A lot has been written about the merits of Caroline Kennedy jockeying for the New York Senate seat left vacant from Hillary (that’s Madam Secretary Hillary!) Clinton. I’m most uncomfortable with Caroline saying she wouldn’t be willing to campaign for the seat if someone other than her was appointed by Gov. Patterson. I want to see more passion and desire for serving as a U.S. Senator than an unenthusiastic and carefully scripted "I'll do it if I'm asked."
Maureen Dowd really pushed my buttons in her defense of Caroline. This is the same woman who cannot give Hillary the benefit of the doubt if her next book deal depended on it, yet she goes out of her way to find a positive way to spin Caroline's interest in being a Senator.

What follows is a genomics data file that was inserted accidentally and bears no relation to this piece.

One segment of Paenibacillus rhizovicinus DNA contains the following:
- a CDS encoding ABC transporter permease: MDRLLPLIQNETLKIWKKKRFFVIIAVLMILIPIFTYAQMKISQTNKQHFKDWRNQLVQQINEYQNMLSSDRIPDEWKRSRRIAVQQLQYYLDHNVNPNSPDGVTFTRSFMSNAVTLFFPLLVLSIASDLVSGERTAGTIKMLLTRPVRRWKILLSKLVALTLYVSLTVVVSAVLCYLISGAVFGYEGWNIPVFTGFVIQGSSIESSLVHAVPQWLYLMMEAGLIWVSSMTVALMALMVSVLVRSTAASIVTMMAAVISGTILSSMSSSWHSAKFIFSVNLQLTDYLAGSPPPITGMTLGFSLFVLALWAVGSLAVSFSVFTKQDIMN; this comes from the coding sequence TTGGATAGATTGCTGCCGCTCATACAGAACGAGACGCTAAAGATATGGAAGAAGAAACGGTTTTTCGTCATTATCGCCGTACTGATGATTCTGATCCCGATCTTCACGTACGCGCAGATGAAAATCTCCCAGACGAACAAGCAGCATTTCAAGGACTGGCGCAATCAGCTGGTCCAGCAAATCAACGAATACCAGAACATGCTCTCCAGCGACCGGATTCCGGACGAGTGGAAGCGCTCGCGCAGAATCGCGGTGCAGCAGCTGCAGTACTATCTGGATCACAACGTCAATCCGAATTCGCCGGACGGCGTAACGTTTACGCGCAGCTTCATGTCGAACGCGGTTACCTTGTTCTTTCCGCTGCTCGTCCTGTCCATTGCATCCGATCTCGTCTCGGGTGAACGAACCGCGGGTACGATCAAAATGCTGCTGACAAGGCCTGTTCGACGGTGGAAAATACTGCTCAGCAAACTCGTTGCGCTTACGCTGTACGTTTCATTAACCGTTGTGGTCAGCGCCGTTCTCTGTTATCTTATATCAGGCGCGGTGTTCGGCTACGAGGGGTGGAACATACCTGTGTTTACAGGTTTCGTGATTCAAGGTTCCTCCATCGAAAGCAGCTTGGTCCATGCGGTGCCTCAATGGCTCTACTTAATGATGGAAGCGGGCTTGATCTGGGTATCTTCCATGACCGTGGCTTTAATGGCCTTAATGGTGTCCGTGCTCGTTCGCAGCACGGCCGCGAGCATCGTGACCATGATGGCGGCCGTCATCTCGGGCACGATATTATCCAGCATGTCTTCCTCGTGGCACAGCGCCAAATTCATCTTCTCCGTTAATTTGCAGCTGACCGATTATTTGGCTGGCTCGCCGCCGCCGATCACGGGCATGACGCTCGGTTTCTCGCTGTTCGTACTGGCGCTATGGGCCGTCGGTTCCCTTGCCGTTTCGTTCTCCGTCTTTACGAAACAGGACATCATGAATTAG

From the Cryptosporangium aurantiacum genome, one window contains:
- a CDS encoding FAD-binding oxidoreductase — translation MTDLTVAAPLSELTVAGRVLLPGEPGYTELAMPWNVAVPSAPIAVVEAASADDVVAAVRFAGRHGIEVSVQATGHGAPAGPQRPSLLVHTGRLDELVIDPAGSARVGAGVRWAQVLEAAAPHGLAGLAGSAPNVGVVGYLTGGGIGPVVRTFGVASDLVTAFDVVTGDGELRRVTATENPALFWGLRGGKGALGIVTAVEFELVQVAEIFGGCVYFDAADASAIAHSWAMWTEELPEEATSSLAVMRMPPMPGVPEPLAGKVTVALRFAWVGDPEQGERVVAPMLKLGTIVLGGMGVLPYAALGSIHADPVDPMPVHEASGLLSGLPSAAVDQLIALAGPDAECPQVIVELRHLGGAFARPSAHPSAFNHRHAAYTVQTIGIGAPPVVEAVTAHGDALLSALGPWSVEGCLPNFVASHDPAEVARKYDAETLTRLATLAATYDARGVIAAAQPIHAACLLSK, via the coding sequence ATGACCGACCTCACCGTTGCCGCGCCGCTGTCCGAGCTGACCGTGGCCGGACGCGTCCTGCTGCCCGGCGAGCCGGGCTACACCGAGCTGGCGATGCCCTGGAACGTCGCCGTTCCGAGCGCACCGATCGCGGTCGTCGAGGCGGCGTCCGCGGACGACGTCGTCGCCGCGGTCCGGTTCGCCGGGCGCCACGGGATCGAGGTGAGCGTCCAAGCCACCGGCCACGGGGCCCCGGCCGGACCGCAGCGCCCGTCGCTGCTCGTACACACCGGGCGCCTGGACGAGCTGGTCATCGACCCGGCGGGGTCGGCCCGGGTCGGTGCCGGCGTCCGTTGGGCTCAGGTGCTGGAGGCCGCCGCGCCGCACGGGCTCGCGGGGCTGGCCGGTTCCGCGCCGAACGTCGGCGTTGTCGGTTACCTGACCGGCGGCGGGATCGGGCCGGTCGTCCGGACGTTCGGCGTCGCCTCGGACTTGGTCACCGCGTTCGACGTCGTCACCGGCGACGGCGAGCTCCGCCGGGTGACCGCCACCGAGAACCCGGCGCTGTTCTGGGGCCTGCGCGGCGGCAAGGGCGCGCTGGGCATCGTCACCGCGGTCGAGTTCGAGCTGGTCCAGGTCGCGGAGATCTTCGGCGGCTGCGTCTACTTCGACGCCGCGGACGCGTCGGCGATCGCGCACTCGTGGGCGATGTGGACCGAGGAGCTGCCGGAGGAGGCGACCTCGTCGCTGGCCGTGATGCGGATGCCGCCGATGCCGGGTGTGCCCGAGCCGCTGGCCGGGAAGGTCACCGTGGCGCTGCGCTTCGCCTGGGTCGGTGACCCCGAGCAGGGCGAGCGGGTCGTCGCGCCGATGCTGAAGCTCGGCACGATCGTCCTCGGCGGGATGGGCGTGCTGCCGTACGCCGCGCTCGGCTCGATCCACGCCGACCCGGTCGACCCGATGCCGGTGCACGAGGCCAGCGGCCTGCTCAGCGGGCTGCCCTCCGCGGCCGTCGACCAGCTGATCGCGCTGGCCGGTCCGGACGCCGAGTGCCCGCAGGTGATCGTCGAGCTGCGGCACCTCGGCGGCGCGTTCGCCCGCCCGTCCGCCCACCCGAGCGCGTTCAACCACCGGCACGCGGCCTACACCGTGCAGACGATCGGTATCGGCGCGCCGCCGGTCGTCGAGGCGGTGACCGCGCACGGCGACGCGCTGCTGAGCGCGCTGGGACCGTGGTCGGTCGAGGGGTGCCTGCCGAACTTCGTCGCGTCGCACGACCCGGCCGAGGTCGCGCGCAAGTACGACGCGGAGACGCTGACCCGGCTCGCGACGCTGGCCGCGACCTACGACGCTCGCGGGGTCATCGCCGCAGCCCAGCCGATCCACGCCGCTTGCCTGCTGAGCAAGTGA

This piece by Lisa Belkin (I miss her Life’s Work column in the NYTimes!) helped to reel in my knee-jerk anti-Caroline inclination. I appreciated her nuanced look at how “experience” needs to be more inclusive and broadly defined in the modern job market in order to benefit women's careers:
None of this is to say that Caroline Kennedy deserves to be senator, or that she wouldn’t be better off being elected to the post rather than appointed to it...But let’s stop with this talk of inexperience when we mean a range of experiences, many shaped by motherhood. The only way work will become more flexible for everyone, for all of us, is if the untraditional begins to count. Kennedys may not need that. But the rest of us certainly do.